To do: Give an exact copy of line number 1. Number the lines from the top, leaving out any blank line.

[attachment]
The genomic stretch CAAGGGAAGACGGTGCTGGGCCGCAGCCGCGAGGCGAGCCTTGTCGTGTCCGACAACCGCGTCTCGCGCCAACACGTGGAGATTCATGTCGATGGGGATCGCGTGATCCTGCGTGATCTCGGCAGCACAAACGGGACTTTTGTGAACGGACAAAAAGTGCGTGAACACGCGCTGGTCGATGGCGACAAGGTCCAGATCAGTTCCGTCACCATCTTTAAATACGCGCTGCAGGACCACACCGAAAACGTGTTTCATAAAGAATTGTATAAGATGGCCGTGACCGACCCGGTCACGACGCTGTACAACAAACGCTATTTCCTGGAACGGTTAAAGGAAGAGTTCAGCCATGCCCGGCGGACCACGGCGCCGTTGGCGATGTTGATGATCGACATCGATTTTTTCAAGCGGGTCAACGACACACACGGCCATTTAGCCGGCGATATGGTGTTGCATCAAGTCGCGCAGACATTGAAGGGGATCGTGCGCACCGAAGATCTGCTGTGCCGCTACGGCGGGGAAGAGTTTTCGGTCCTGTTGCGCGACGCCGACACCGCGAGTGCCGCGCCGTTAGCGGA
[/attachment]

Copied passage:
The genomic stretch CAAGGGAAGACGGTGCTGGGCCGCAGCCGCGAGGCGAGCCTTGTCGTGTCCGACAACCGCGTCTCGCGCCAACACGTGGAGATTCATGTCGATGGGGATCGCGTGATCCTGCGTGATCTCGGCAGCACAAACGGGACTTTTGTGAACGGACAAAAAGTGCGTGAACACGCGCTGGTCGATGGCGACAAGGTCCAGATCAGTTCCGTCACCATCTTTAAATACGCGCTGCAGGACCACACCGAAAACGTGTTTCATAAAGAATTGTATAAGATGGCCGTGACCGACCCGGTCACGACGCTGTACAACAAACGCTATTTCCTGGAACGGTTAAAGGAAGAGTTCAGCCATGCCCGGCGGACCACGGCGCCGTTGGCGATGTTGATGATCGACATCGATTTTTTCAAGCGGGTCAACGACACACACGGCCATTTAGCCGGCGATATGGTGTTGCATCAAGTCGCGCAGACATTGAAGGGGATCGTGCGCACCGAAGATCTGCTGTGCCGCTACGGCGGGGAAGAGTTTTCGGTCCTGTTGCGCGACGCCGACACCGCGAGTGCCGCGCCGTTAGCGGA